The Newbie Guide: Chapter 1 – “What is Scenario Planning?”

space_management_newbieGreetings, fellow newbies! I’m glad you could join me for our first chapter, “What is Scenario Planning?” Today, we’ll be discussing the basics of scenario planning and its importance to your organization. 

So let’s start with the main question: What is Scenario Planning?

Like any experienced newbie, I immediately consulted the most sacred and abundant source of all human knowledge: Wikipedia. Scenario planning is defined as follows: “a strategic planning method that some organizations use to make flexible long-term plans.”

Awesome. Thanks. But like…what does that mean, man? Long-term planning? I’m young, I can’t think that far ahead. 

Alright, time for this newbie to roll up her sleeves and do what she does best: over-simplify!

Flexible Plans: Short-term versus Long-term

What does this mean, exactly? It means that all of your decisions have to be able to adapt to any situation. Short-term plans would be stuff like: bringing an umbrella to work in case it rains; leaving five minutes early just in case there’s traffic; bringing a snack with you to work in case your stomach starts growling before a meeting. It’s the “just in case” aspect of preparation. Being flexible is the process of asking yourself “could I” and “should I?” It’s being ready for the “what-ifs” and preventing the “crap, I-knew-I -should-haves” of life!

Now let’s journey over to the long-term territory by using a rudimentary example that all newbies can understand.

Jane is having a baby (congrats!). Here are examples of short-term decisions versus long-term:
Short-term decision: choosing which hospital to deliver in, when to have your baby shower, what color to paint the nursery
Long-term decision: choosing the godparents, picking a name

The long-term decisions are in effect for your entire life, and more importantly, your baby’s!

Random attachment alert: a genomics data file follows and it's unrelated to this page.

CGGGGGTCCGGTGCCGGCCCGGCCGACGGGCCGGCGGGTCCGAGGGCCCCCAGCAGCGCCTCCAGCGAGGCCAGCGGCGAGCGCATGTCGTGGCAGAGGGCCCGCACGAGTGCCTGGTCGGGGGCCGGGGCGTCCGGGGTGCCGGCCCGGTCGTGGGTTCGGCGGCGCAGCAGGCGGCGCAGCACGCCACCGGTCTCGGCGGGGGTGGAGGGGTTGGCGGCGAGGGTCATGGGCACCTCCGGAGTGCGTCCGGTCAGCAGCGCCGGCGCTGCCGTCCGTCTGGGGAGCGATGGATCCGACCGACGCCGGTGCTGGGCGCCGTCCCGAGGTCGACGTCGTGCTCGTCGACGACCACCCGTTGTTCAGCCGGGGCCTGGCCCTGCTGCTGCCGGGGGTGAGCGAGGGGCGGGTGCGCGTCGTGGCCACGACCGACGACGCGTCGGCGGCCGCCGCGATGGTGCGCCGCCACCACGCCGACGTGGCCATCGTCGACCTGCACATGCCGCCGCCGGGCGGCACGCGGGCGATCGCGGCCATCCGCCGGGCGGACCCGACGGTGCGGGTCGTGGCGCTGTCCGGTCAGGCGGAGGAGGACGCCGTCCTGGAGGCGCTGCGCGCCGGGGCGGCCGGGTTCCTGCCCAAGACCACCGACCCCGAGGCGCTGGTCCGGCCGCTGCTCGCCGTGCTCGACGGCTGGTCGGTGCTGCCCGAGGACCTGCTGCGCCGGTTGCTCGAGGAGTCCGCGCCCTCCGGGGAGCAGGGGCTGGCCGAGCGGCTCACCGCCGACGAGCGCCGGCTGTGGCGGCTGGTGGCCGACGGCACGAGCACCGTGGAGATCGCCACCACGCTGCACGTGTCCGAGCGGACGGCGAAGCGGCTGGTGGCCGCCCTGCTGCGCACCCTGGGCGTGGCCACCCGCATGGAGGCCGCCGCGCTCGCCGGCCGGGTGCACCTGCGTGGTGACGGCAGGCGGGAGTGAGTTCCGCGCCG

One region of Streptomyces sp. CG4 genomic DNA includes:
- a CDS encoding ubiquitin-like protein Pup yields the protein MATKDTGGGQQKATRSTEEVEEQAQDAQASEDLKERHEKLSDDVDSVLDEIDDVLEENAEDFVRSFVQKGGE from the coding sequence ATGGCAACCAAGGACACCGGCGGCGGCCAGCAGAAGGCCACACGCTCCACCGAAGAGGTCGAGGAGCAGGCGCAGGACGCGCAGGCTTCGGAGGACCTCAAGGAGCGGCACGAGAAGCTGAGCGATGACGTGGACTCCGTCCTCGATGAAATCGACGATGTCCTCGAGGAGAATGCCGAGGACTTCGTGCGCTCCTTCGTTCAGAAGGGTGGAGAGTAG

Now your organization is your baby. You have both short-term and long-term plans that (hopefully) inform each other.

Prepare for both expected and unexpected events.

This is a crucial part of scenario planning. This is when you compare what you know against the “what-ifs,” no matter the probability. Let’s continue with the example from earlier, where Jane has to name her

  1. What Jane knows/what is expected: It’s a girl

  2. What-if: Turns out to be a boy

  3. Flexible Plan: Be prepared for either outcome by either choosing a unisex name, or having two names to choose from.

Now let’s relate this to space management. Bob runs a company that’s been growing fast. He already knew that he would eventually have to move into a bigger facility when he started the business, but now there is a projected 20% growth rate over the next two years. How is Bob going to make sure he’s prepared for this growth? 

  1. What Bob expects: 20% growth for the next 2 years

  2. What-if: It’s 35% instead?

  3. Flexible Plan: Prepare for either outcome! Find a facility with an open floor plan that, if the time comes, the furniture could be rearranged to comfortably house additional employees.

See how wonderful flexibility is when it comes to long-term decisions?

Now imagine you can see into the future.

psychicAll scenarios have their hypothetical outcomes, and our software allows you to visualize all of them. For each “if this, then that,” you have an interactive map of what your facilities would look like according to each path you could possibly take. Do you know what that means? You can see into the future, man. You’re basically psychic. Not only that, but you can shift entire rooms, nay, entire floors, with just a click of a button (maybe a couple clicks, actually, but you get the picture).

It’s like trying on new glasses without having to buy them first. It’s like seeing what different haircuts would look like without actually committing to the clippers. It’s choosing the best solution for your company’s lifetime. You’re in control of your own destiny!

Why is this important? Because it’s imperative to the success of your company to make informed decisions that will prevent potential risk. You gotta protect your baby.

Which provides stability and security, knowing that you and your company will be able to withstand both predicted and unexpected obstacles. 

Which means saving a lot of money and time. I think you know how important that is.